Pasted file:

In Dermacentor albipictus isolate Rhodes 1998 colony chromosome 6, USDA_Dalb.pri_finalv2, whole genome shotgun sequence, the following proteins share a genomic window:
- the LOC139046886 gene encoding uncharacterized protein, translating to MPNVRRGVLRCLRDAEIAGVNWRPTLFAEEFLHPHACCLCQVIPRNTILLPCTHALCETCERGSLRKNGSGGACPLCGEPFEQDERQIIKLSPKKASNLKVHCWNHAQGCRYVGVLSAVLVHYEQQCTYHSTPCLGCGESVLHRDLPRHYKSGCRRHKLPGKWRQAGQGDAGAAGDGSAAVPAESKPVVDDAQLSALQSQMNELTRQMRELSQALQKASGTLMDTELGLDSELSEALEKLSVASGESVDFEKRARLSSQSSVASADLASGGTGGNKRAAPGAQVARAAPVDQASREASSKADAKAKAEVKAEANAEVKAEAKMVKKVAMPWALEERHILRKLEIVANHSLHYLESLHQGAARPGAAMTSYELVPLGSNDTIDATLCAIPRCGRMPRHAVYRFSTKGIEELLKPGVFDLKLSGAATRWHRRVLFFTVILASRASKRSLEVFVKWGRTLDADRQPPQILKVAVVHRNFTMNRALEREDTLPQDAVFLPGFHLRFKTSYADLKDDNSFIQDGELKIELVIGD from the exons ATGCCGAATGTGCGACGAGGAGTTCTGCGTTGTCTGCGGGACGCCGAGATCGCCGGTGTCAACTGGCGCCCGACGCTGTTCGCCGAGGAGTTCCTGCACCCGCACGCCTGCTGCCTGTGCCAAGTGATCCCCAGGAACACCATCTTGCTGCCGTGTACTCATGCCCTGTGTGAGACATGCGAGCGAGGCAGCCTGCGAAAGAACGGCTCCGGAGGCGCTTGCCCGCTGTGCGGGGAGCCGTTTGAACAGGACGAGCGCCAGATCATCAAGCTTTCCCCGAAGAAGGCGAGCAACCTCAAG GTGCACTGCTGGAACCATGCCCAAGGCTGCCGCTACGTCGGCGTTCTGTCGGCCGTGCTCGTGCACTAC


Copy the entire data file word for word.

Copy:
In Dermacentor albipictus isolate Rhodes 1998 colony chromosome 6, USDA_Dalb.pri_finalv2, whole genome shotgun sequence, the following proteins share a genomic window:
- the LOC139046886 gene encoding uncharacterized protein, translating to MPNVRRGVLRCLRDAEIAGVNWRPTLFAEEFLHPHACCLCQVIPRNTILLPCTHALCETCERGSLRKNGSGGACPLCGEPFEQDERQIIKLSPKKASNLKVHCWNHAQGCRYVGVLSAVLVHYEQQCTYHSTPCLGCGESVLHRDLPRHYKSGCRRHKLPGKWRQAGQGDAGAAGDGSAAVPAESKPVVDDAQLSALQSQMNELTRQMRELSQALQKASGTLMDTELGLDSELSEALEKLSVASGESVDFEKRARLSSQSSVASADLASGGTGGNKRAAPGAQVARAAPVDQASREASSKADAKAKAEVKAEANAEVKAEAKMVKKVAMPWALEERHILRKLEIVANHSLHYLESLHQGAARPGAAMTSYELVPLGSNDTIDATLCAIPRCGRMPRHAVYRFSTKGIEELLKPGVFDLKLSGAATRWHRRVLFFTVILASRASKRSLEVFVKWGRTLDADRQPPQILKVAVVHRNFTMNRALEREDTLPQDAVFLPGFHLRFKTSYADLKDDNSFIQDGELKIELVIGD from the exons ATGCCGAATGTGCGACGAGGAGTTCTGCGTTGTCTGCGGGACGCCGAGATCGCCGGTGTCAACTGGCGCCCGACGCTGTTCGCCGAGGAGTTCCTGCACCCGCACGCCTGCTGCCTGTGCCAAGTGATCCCCAGGAACACCATCTTGCTGCCGTGTACTCATGCCCTGTGTGAGACATGCGAGCGAGGCAGCCTGCGAAAGAACGGCTCCGGAGGCGCTTGCCCGCTGTGCGGGGAGCCGTTTGAACAGGACGAGCGCCAGATCATCAAGCTTTCCCCGAAGAAGGCGAGCAACCTCAAG GTGCACTGCTGGAACCATGCCCAAGGCTGCCGCTACGTCGGCGTTCTGTCGGCCGTGCTCGTGCACTAC